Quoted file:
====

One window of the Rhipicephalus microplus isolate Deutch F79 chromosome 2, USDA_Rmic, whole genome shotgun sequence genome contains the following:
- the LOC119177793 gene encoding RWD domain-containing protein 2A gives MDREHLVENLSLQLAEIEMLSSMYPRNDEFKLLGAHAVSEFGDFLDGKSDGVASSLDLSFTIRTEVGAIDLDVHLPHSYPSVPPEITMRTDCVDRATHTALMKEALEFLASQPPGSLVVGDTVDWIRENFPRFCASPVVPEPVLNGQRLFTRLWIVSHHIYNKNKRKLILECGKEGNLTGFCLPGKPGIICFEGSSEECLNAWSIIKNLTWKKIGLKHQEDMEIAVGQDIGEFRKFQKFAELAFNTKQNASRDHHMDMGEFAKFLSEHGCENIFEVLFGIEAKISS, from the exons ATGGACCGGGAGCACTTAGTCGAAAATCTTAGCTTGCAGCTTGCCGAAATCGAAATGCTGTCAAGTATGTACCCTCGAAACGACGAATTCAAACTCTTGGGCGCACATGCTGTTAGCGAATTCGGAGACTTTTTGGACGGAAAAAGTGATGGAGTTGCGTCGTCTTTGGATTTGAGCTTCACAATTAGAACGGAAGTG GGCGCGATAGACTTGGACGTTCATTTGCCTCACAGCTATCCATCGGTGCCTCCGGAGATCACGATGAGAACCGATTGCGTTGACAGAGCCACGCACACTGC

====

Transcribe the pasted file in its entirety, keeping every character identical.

One window of the Rhipicephalus microplus isolate Deutch F79 chromosome 2, USDA_Rmic, whole genome shotgun sequence genome contains the following:
- the LOC119177793 gene encoding RWD domain-containing protein 2A gives MDREHLVENLSLQLAEIEMLSSMYPRNDEFKLLGAHAVSEFGDFLDGKSDGVASSLDLSFTIRTEVGAIDLDVHLPHSYPSVPPEITMRTDCVDRATHTALMKEALEFLASQPPGSLVVGDTVDWIRENFPRFCASPVVPEPVLNGQRLFTRLWIVSHHIYNKNKRKLILECGKEGNLTGFCLPGKPGIICFEGSSEECLNAWSIIKNLTWKKIGLKHQEDMEIAVGQDIGEFRKFQKFAELAFNTKQNASRDHHMDMGEFAKFLSEHGCENIFEVLFGIEAKISS, from the exons ATGGACCGGGAGCACTTAGTCGAAAATCTTAGCTTGCAGCTTGCCGAAATCGAAATGCTGTCAAGTATGTACCCTCGAAACGACGAATTCAAACTCTTGGGCGCACATGCTGTTAGCGAATTCGGAGACTTTTTGGACGGAAAAAGTGATGGAGTTGCGTCGTCTTTGGATTTGAGCTTCACAATTAGAACGGAAGTG GGCGCGATAGACTTGGACGTTCATTTGCCTCACAGCTATCCATCGGTGCCTCCGGAGATCACGATGAGAACCGATTGCGTTGACAGAGCCACGCACACTGC